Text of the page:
Saturday, February 2, 2019
Arsicault Bakery (a food review post)
As it happened, I also had to go out that morning to take my daughter to school and put gas in my wife's car, so I decided to stop and get croissants on my way home... wherein lies the problem. There are no good croissants in the area. Many many years ago, when we wanted croissants, we'd go to this place called Cafe des Croissants. At the time, we thought they were pretty great. I mean, they must have thought so, too, since they named their place after the things! They were this quaint little place that was always crowded and had all kinds of croissants, and it was always a treat to go there.
BUT! At some point within the last decade, they decided to expand. Or they got new owners who decided to expand. I'm not sure if the new owner thing happened or not, but the pattern suggests it, since they went from one location to about six within the span of a year and, of course, when they did that, the quality of their croissants went down. Way down. They're more like fluffy bread, now, than anything else. Do you have a Safeway in your area? If so, go pick up some croissants from them, and you're getting something comparable (though only about half the size of the ones from the croissant place).
Anyway, I stopped at Cafe des Croissants on my way home and picked up some croissants, and they were fine. Which is a problem when you want a croissant. You don't want a piece of bread, which is fine; you want a croissant. And, when I say they were fine, I mean they were fine with me. My wife's reaction was somewhat less than mine, which I will sum up by saying that she didn't finish hers and gave half of it to our son (who will kind of eat anything that is bread or pizza or cookies).
BUT! All of that made her want an actual, good croissant.
Because we were going down to San Francisco this past Sunday (to see an exhibit at the Legion of Honor (from which there are no pictures, because it was a no-picture-taking kind of exhibit (of all kinds of jewels and jewelry and jeweled daggers!))), anyway, my wife did some San Francisco croissant research to see if we could find some good croissants down in the city. What she found was Arsicault Bakery.
Our plan was to go by the bakery on the way to the museum, because you want croissants in the morning, right? Okay, well, I don't have any time bias against croissants, but we figured earlier was better, especially since they close at 3:00, because, apparently, other people have a time bias against croissants. It's like you can eat croissants in the morning on the way to drinking in the evening. Or something like that. But I digress...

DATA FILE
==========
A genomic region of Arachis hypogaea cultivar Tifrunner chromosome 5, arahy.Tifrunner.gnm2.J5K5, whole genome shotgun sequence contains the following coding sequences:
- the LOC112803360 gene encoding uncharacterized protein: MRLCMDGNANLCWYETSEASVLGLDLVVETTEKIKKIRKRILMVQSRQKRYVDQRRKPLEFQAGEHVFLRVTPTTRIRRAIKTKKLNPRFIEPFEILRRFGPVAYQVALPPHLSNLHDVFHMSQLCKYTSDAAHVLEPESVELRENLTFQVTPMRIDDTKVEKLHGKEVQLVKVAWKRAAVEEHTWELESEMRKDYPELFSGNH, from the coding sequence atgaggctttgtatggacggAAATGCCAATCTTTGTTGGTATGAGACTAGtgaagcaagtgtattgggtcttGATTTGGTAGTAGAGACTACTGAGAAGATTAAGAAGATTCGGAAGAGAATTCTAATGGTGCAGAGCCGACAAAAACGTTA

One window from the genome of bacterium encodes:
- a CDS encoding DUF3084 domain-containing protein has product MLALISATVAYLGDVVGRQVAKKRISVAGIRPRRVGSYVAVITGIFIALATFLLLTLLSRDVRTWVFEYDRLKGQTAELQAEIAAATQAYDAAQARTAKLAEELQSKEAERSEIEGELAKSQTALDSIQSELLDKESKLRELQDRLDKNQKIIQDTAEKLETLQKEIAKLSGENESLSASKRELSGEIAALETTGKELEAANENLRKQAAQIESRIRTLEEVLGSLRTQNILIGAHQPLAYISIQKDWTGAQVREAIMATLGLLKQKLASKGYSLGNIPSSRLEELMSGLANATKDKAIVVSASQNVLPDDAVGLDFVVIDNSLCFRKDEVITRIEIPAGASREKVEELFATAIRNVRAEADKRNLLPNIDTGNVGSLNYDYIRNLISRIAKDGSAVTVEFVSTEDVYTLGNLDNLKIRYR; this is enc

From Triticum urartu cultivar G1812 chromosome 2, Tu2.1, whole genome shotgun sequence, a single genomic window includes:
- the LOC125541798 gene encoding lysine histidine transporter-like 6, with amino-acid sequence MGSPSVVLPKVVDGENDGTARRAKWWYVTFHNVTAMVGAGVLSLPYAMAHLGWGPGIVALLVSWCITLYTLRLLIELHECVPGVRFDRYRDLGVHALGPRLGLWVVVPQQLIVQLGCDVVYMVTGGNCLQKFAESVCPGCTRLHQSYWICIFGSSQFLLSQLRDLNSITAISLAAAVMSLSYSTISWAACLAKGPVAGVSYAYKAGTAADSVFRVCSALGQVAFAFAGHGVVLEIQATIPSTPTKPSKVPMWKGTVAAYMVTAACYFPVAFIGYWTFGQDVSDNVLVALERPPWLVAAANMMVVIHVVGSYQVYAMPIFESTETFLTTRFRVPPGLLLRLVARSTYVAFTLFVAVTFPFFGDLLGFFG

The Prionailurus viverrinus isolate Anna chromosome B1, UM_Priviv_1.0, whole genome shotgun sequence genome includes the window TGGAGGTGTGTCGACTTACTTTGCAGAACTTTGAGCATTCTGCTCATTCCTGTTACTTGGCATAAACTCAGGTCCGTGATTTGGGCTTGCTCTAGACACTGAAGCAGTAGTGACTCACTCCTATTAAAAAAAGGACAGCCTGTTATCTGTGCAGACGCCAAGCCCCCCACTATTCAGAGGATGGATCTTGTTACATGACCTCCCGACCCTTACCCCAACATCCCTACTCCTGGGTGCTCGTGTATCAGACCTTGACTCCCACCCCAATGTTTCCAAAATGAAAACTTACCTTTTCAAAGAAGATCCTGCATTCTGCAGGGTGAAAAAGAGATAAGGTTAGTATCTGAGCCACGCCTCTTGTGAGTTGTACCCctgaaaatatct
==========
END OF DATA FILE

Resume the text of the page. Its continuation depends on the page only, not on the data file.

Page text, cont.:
Our plan was to get the croissants on the way to the museum, which seemed like a fine plan. Fine enough, at any rate, because we figured that even if we couldn't find parking (and you can never find street parking in San Francisco), one of us could hop out of the car and get the baked goods while the other one drove around until a pick up was needed. But that was a bad plan.
It was a bad plan because we got there and there was a line down the sidewalk to the bakery. There would be no driving around while someone hopped out and got croissants. So we looked for parking... but, as it turned out, there was a farmers' market going on a couple of blocks away, so there was absolutely no parking. Anywhere. And, maybe, the market was contributing to the line at the bakery? Or maybe not. Maybe they're always like that.
We changed our plan.
We changed it to a post-museum trip.
Which was fine except for the possibility that there wouldn't have anything left. So I wasn't surprised at 2:40 when I walked in -- alone, because there was still no parking so my wife was out driving around the block -- to find out they only had a few ham and cheese croissants left and a couple of bags of shortbread cookies. I bought a bag of the cookies and most of the croissants and dashed back out to get picked up on the drive-by.
The decision (because I was hungry) was that we would eat one of the croissants. You know, try it out. My wife only wanted some of the croissant part, so I pulled out one of the croissants in its little white bag and finally looked at what I purchased...
No, I didn't look at what I was buying when I bought it, because I was in a hurry and I already knew I was buying them. I just took the bag and paid.
...It was the most croissanting looking croissant I have ever seen. And I knew this idea of breaking off a piece of the outer layer for her was going to be a bad idea. But I reached into the bag, keeping the croissant in the bag as much as poosible, and broke off a piece of the crust... Which sent croissant flakes flying into the air as it cracked apart.
It was, by far, the best croissant I have ever tasted, and it wasn't even fresh and warm. It was amazing. And, yes, by the time we had finished it, me feeding my wife bites of the outer crust as I ate the ham-and-cheesy goodness and innards, I was completely covered in croissant flakes. There are still croissant flakes turning up in my car despite a rather thorough brushing of the seat when we got home.
As it turns out, Arsicault has won some awards for how great they are. It's understandable.
Oh, and the shortbread cookies -- and neither of us particularly care for shortbread cookies -- were also amazing. They are the only shortbread cookie I've ever had that I would put in the "good" category.
Yes, we are making plans to take a trip to the bakery when we can get there early enough to get fresh goods. I can't wait!
[The above pictured croissants are from Arsicault, but I can't take credit for it. I stole the picture from their facebook page, but I'm pretty sure they'd be okay with it. I hope. Either way, you can check them out on facebook.]